Only after identifying the security risks your building is likely to face can you draw up a comprehensive plan that best suits your needs.

For example: Are the criminals more likely to blend in as ordinary visitors or break-in after hours? How experienced is the type of criminal that may be inclined to break into your premises?

Know your budget

Consider your company’s budget. There is a broad range of cutting-edge surveillance, alarm, and access control technology available, but budget constraints may limit you from accessing state-of-the-art gear.

Knowing what is within your budget will give you a better idea of the workforce you’ll need to supplement any gaps in your tech-backed security.

The 5D’s of Perimeter Security

Once you’ve assessed your specific security needs, you can proceed with the next step, which is considering what security measures you need to adopt.

The 5D’s of perimeter security is a good framework to use when creating your security strategy.

Deter

Your first line of defense is visual deterrence. Thieves are mostly opportunists, so if your premises appear too challenging to break into, they’ll likely move on.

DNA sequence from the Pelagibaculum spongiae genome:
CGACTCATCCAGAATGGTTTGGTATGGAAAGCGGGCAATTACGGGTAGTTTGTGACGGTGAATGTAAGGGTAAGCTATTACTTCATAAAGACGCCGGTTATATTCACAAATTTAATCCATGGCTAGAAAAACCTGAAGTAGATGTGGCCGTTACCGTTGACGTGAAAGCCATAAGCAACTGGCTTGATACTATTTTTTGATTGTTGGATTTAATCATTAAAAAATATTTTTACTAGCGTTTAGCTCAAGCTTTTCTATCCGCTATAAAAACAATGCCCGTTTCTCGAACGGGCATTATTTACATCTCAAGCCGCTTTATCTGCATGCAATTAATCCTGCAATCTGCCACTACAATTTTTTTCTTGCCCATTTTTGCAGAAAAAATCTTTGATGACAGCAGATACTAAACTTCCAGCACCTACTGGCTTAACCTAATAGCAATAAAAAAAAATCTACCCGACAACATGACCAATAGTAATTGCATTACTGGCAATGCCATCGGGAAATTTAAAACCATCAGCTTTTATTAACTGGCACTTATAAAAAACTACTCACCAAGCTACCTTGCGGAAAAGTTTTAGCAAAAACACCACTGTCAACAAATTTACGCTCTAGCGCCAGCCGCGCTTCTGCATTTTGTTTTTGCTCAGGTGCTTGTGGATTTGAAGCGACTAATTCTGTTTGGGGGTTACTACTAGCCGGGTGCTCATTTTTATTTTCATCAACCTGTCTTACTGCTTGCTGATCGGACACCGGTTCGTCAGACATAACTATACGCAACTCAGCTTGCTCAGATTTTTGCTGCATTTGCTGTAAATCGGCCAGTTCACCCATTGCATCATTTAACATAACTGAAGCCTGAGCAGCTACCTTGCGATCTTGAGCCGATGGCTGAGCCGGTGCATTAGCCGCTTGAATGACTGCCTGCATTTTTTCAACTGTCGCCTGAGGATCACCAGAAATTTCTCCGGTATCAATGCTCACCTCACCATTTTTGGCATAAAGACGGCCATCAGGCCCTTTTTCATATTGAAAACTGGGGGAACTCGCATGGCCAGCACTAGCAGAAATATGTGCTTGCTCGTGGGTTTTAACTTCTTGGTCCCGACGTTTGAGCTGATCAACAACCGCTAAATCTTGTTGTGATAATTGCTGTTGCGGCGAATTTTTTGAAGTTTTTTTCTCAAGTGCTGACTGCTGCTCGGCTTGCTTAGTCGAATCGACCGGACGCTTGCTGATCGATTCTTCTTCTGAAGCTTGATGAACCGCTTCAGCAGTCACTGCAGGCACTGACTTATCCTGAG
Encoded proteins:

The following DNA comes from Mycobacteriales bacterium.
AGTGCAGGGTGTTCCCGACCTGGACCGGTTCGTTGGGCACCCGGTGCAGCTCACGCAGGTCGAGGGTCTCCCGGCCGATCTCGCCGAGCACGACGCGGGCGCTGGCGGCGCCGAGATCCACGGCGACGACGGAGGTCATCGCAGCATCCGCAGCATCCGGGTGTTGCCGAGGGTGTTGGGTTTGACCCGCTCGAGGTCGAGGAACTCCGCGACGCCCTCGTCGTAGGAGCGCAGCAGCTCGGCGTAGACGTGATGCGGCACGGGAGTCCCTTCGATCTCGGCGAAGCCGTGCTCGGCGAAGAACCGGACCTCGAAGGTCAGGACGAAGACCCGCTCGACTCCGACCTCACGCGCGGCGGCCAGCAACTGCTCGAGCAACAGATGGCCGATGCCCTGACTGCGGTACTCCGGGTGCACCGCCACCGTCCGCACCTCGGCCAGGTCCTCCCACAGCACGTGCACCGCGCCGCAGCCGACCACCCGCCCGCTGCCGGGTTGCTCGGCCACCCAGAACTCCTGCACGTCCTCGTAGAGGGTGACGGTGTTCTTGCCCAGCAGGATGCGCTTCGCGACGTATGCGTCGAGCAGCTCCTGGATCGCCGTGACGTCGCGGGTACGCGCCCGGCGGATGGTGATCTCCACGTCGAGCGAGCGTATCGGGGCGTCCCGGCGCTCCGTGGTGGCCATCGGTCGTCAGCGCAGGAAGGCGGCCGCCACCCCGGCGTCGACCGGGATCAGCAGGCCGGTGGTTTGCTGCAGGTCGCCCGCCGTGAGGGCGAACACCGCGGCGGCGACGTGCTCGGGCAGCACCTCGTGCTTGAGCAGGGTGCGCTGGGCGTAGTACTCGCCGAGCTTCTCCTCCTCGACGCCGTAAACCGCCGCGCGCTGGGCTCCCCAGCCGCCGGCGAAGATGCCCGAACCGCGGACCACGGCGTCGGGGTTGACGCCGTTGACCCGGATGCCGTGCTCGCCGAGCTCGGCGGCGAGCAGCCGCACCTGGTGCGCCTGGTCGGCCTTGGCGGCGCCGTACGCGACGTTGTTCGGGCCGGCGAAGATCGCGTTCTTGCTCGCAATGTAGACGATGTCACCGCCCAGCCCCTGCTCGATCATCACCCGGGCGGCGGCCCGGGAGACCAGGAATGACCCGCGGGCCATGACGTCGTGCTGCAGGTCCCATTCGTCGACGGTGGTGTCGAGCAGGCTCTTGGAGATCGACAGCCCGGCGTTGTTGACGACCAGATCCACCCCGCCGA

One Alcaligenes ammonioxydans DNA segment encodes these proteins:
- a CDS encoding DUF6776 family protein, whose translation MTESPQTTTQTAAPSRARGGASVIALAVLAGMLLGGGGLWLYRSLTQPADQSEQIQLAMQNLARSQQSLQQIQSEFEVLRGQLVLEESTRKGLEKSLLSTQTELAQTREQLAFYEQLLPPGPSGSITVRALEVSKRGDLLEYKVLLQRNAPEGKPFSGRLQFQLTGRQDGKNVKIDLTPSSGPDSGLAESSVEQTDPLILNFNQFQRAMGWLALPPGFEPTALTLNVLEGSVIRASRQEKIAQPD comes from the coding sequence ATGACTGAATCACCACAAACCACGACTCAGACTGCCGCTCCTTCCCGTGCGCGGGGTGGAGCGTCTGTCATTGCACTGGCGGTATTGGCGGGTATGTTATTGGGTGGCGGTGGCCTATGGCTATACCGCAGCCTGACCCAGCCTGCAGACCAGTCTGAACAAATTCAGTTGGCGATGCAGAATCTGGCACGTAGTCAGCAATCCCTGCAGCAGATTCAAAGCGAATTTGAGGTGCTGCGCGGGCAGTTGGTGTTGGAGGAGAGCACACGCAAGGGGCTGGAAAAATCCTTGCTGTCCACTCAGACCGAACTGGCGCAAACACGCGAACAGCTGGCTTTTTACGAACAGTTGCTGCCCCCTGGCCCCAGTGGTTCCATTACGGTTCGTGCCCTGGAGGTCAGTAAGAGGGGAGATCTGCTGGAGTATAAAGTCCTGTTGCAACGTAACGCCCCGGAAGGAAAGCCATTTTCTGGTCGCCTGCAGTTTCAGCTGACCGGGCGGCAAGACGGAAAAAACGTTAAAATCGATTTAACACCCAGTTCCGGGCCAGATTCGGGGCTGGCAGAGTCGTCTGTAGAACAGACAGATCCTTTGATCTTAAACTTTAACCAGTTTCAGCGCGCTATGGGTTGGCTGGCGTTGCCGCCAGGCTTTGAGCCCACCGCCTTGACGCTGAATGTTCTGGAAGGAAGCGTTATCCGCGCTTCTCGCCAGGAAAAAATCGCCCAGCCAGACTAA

The most effective deterrents include visible surveillance cameras, gates, exterior motion-activated lights, and internal lights that make your property look occupied even when there’s no one around.

If you have trees and shrubs around your building, keep them well-trimmed and maintained to prevent window or roof access and eliminate possible hiding areas.

Even signs warning that you have a surveillance system in and around your building can help deter intruders from trying to enter your premises.

Detect

In case an intruder circumvents your first line of defense, you must invest in a robust detection system. Make sure your surveillance equipment covers all access points to the building.